In our adult forum this morning, we continued our discussion about the sacrament of Holy Baptism.  We reviewed what is taught in our catechism regarding this most precious gift of Christ – that through it we receive 1)forgiveness of sins, 2)deliverance from death and the devil, and 3)eternal salvation, as the Word and promise of God declare.

We are taught that it signifies that the “Old Adam in us… should be drowned by daily sorrow and repentance and be put to death, and that the new man should come forth daily and rise up, cleansed and righteous, to live forever in God’s presence.”

Baptism is that THING, the promise, that we return to again and again throughout our lives – that though it happens only once, is drawn upon continuously.  Every time we are bold enough to ask God to forgive us, we are doing nothing less than returning to and remembering the promise God made to us in Holy Baptism.

One of my favorite passages from Luther is found in his Large Catechism in the section on Baptism:  “To appreciate and use Baptism aright, we must draw strength and comfort from it when our sins or conscience oppress us, and we must retort, ‘But I am baptized!  And if I am baptized, I have the promise that I shall be saved and have eternal life….  No greater jewel, therefore, can adorn our body and soul than Baptism…”

You may be asking yourself, “Why all this quoting Luther, when Reformation Sunday was LAST week?”  “Why all this talk about Baptism on All Saints’ Sunday?”  “Why talk about the happy occasion of Baptism on what many consider to be the very somber day of All Saints’?”

Well, we need to start by remembering the true meaning of these things.  I stated a few moments ago that the gifts of Holy Baptism are forgiveness, deliverance from death, and eternal salvation.  Baptism into the life, death and resurrection of Jesus is our only key to the gate of heaven.  The feast of All Saints, while somber in remembering those we have lost for now, is really a celebration of their passing through that gate of heaven.

We may approach this feast with grief, but it is grief mingled with hope and comfort.  The hope and comfort written in Revelation, when there is no more hunger or thirst, and when God will wipe away every tear from our eyes.  The hope of the psalm that the Lord delivers us, and that we will lack for nothing that is good, and not be punished.  The hope written in the first letter of John, that we ARE God’s children, and we will be like him.  The hope we receive from Jesus himself in the beatitudes – receiving comfort, mercy, blessings and the kingdom of heaven.

The feast of All Saints is also a day NOT just to remember the blessed dead, but the saints of here and now – celebrating the life you and I and all the baptized live in faith.  And we live that life beginning with our baptism.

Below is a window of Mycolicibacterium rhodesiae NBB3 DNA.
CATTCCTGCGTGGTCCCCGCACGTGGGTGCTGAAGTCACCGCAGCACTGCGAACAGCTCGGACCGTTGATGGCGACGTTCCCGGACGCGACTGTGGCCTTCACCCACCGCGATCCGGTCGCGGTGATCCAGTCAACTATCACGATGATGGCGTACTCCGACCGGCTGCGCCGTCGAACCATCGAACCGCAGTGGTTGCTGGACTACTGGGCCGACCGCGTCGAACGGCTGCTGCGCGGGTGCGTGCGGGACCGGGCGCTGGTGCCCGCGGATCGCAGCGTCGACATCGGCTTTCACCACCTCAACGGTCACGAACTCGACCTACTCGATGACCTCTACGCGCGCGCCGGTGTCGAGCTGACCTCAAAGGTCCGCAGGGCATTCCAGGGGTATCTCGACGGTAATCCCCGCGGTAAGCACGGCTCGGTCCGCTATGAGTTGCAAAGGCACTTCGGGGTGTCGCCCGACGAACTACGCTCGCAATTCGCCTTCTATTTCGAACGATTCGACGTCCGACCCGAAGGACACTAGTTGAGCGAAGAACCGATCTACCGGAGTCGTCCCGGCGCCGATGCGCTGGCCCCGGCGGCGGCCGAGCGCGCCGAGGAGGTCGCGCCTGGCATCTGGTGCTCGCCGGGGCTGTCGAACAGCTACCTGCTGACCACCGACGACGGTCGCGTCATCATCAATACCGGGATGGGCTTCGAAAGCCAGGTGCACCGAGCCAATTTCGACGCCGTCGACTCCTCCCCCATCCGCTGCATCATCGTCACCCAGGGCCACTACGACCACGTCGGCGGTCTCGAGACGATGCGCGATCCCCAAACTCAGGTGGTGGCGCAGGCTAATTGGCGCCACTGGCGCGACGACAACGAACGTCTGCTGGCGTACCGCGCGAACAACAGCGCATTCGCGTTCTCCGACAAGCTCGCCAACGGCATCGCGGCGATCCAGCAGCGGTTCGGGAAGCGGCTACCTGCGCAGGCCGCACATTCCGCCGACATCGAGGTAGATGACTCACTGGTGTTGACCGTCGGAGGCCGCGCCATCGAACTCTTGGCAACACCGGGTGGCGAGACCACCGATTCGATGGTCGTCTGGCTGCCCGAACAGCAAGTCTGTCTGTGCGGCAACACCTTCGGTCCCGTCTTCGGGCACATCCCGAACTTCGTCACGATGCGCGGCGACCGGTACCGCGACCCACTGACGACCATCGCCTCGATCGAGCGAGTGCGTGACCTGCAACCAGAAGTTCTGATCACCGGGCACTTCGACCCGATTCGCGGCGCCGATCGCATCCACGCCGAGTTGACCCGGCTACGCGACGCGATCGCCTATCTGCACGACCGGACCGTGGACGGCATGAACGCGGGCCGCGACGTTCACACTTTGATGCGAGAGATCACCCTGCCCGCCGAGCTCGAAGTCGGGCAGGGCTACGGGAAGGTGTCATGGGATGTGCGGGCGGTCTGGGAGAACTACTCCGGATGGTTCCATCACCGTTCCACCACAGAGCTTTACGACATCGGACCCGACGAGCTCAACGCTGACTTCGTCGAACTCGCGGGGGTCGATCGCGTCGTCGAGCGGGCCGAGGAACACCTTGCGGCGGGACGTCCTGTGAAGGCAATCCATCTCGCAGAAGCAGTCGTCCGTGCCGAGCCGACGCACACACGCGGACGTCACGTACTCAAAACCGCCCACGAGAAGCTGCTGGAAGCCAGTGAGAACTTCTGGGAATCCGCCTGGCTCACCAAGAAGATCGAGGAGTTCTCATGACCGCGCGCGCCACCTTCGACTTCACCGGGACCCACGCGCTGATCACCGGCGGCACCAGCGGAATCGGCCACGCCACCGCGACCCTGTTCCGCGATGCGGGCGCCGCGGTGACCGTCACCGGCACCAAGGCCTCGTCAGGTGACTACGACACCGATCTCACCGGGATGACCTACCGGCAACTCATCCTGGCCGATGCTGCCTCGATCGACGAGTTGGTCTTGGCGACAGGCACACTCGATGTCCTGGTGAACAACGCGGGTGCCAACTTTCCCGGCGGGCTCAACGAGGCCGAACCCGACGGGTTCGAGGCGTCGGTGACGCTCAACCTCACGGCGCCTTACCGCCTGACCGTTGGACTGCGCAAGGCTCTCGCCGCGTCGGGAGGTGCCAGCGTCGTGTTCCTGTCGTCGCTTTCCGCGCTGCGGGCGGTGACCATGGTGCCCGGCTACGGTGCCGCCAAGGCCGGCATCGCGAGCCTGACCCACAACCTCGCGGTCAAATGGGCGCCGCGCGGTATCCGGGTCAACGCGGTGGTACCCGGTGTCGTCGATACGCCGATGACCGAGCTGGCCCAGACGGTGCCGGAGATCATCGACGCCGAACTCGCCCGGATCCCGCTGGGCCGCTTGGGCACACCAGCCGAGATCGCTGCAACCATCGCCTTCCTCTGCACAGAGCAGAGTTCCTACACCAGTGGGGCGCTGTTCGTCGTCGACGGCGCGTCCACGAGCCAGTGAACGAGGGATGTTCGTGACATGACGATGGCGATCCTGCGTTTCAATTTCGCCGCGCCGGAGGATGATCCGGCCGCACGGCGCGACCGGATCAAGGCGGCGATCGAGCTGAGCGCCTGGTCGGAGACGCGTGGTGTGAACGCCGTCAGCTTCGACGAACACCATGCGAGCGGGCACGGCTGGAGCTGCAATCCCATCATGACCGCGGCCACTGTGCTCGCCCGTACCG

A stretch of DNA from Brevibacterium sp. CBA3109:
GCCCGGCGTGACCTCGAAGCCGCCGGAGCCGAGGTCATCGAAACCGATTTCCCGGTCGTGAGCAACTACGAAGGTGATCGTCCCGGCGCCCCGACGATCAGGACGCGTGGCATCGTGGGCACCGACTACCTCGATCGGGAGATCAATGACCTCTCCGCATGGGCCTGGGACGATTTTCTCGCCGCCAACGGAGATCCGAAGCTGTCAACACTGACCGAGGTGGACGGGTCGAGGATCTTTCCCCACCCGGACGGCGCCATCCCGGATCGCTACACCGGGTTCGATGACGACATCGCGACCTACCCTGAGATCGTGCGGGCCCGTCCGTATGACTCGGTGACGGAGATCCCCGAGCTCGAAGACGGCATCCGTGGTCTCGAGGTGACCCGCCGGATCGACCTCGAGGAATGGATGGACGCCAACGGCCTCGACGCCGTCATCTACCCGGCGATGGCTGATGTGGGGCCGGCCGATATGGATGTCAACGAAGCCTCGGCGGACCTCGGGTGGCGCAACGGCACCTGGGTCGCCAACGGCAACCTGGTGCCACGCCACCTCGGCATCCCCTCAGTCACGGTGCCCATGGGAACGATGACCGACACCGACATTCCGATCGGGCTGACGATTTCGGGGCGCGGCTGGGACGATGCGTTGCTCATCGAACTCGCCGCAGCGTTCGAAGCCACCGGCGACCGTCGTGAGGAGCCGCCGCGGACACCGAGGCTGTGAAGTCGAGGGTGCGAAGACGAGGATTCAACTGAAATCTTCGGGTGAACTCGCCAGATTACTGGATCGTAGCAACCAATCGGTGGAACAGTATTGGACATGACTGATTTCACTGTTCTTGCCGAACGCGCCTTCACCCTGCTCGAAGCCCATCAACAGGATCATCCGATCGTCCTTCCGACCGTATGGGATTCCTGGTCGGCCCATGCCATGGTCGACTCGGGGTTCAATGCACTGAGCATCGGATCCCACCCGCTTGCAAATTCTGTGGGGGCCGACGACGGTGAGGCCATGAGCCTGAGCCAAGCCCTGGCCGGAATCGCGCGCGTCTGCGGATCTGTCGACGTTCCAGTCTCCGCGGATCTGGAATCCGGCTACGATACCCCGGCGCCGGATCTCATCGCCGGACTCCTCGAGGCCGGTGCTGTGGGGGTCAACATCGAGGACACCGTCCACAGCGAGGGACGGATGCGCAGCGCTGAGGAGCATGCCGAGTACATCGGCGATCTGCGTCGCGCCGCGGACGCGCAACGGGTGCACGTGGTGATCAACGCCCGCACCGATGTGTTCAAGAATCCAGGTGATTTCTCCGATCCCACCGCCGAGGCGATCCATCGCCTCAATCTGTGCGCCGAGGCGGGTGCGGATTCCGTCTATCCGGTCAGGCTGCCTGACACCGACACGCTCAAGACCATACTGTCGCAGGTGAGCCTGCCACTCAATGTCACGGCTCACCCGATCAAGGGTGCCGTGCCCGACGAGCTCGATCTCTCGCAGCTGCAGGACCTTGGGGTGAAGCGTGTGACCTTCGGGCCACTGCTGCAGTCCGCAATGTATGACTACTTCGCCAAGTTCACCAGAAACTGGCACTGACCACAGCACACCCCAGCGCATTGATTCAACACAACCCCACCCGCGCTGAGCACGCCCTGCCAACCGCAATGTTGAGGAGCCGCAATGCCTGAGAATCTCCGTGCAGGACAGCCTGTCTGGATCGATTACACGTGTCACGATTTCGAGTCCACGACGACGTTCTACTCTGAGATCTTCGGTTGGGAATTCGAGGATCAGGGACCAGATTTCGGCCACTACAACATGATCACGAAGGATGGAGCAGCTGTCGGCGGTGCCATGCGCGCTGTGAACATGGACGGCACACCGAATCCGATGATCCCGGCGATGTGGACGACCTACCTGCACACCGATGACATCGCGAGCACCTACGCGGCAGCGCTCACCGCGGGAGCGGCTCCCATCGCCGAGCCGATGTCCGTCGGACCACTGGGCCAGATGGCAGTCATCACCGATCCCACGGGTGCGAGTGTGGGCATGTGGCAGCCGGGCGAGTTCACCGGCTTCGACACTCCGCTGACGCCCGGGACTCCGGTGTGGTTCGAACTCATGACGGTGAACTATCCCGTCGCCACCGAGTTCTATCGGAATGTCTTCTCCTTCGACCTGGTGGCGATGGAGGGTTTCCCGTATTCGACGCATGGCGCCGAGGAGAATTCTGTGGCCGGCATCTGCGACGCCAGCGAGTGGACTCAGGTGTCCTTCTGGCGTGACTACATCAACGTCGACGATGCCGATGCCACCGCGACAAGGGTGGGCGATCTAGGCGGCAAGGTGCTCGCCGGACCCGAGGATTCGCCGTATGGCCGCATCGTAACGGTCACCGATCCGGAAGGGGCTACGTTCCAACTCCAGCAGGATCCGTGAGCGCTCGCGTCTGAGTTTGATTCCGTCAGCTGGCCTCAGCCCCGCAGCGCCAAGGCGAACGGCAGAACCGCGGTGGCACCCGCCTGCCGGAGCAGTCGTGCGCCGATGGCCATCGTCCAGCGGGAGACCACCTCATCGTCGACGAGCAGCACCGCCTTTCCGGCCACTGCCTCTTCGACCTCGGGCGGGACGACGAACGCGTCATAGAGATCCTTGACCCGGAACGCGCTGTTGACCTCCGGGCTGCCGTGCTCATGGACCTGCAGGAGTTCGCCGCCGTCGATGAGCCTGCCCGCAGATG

We remember all those we loved who have gone before us, and it is good and proper to do.  But to completely observe the feast we also need to hold up a mirror and see ourselves – for we too are saints.  Saints who still sin, but saints nonetheless.  We are made saints through the water and the Word – in the name of the Father, and of the Son, and of the Holy Spirit.

For this reason, All Saints’ Sunday is one of the principle baptismal feast days of the church’s liturgical calendar – along with the Vigil of Easter, Pentecost and the baptism of our Lord – it is a time the Church says is especially good to bring people into the kingdom through the sacrament.

The gift of baptism we receive through Christ unites us with St. Peter, St. Lucia, St. Hildegard of Bingen, St. Martin Luther, St. Henry Muhlenberg, St. Anna Obernier (my great-grandmother), St. Aaron (my father-in-law), and St. Harold – our brother in Christ who entered the Church Triumphant in February.

Our baptism unites us to all these saints of the past, and unites us as believers in the here and now, as we gather together to worship, learn, and serve God and one another.

All Saints’ Sunday reminds us that we are part of this great communion of saints that we confess in the creeds.  It also reminds us that our faith is more than a one-on-one relationship with Jesus, but that our baptism also connects each of us to the other.

Our baptism intimately unites the past with the present AND the present with the future.

What tremendous gifts Jesus has given us, to forgive and free us, and to promise us a place with him forever – to reunite us with those who have gone before, so that as St. Paul tells us in 1 Thessalonians, even though we may grieve, we do so with HOPE.

Today, we remember those who have died in the Lord, not with despair, but with a sadness mixed with joy.  Today, we look at our own lives and are strengthened by knowing that even though we still sin and fall short, we are part of a forgiven people, each one of us saints in the here and now.

And we are made saints through the sacrament of Holy Baptism.  For in this great gift God binds God’s self to us, and we are bound to one another as brothers and sisters – now and forever.

As we sing in today’s great hymn:  “Oh blest communion, fellowship divine, we feebly struggle, they in glory shine.  Yet all are one within your great design.  Alleluia!  Alleluia!”